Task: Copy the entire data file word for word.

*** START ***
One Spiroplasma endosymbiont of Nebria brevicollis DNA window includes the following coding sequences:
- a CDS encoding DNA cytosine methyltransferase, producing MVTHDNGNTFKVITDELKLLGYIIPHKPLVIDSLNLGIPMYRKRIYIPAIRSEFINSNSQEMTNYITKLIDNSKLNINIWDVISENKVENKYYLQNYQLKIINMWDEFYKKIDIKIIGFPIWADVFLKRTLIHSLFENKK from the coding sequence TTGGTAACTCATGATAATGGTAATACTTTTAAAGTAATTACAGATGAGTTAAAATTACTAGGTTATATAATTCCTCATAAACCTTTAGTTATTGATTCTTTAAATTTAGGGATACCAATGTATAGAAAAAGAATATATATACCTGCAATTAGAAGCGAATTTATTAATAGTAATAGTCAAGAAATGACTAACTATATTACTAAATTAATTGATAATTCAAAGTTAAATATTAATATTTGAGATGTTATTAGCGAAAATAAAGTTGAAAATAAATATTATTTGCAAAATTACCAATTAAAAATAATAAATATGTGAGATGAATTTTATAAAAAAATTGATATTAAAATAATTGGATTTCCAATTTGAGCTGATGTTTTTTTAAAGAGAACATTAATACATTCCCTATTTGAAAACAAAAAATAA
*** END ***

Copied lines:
One Spiroplasma endosymbiont of Nebria brevicollis DNA window includes the following coding sequences:
- a CDS encoding DNA cytosine methyltransferase, producing MVTHDNGNTFKVITDELKLLGYIIPHKPLVIDSLNLGIPMYRKRIYIPAIRSEFINSNSQEMTNYITKLIDNSKLNINIWDVISENKVENKYYLQNYQLKIINMWDEFYKKIDIKIIGFPIWADVFLKRTLIHSLFENKK from the coding sequence TTGGTAACTCATGATAATGGTAATACTTTTAAAGTAATTACAGATGAGTTAAAATTACTAGGTTATATAATTCCTCATAAACCTTTAGTTATTGATTCTTTAAATTTAGGGATACCAATGTATAGAAAAAGAATATATATACCTGCAATTAGAAGCGAATTTATTAATAGTAATAGTCAAGAAATGACTAACTATATTACTAAATTAATTGATAATTCAAAGTTAAATATTAATATTTGAGATGTTATTAGCGAAAATAAAGTTGAAAATAAATATTATTTGCAAAATTACCAATTAAAAATAATAAATATGTGAGATGAATTTTATAAAAAAATTGATATTAAAATAATTGGATTTCCAATTTGAGCTGATGTTTTTTTAAAGAGAACATTAATACATTCCCTATTTGAAAACAAAAAATAA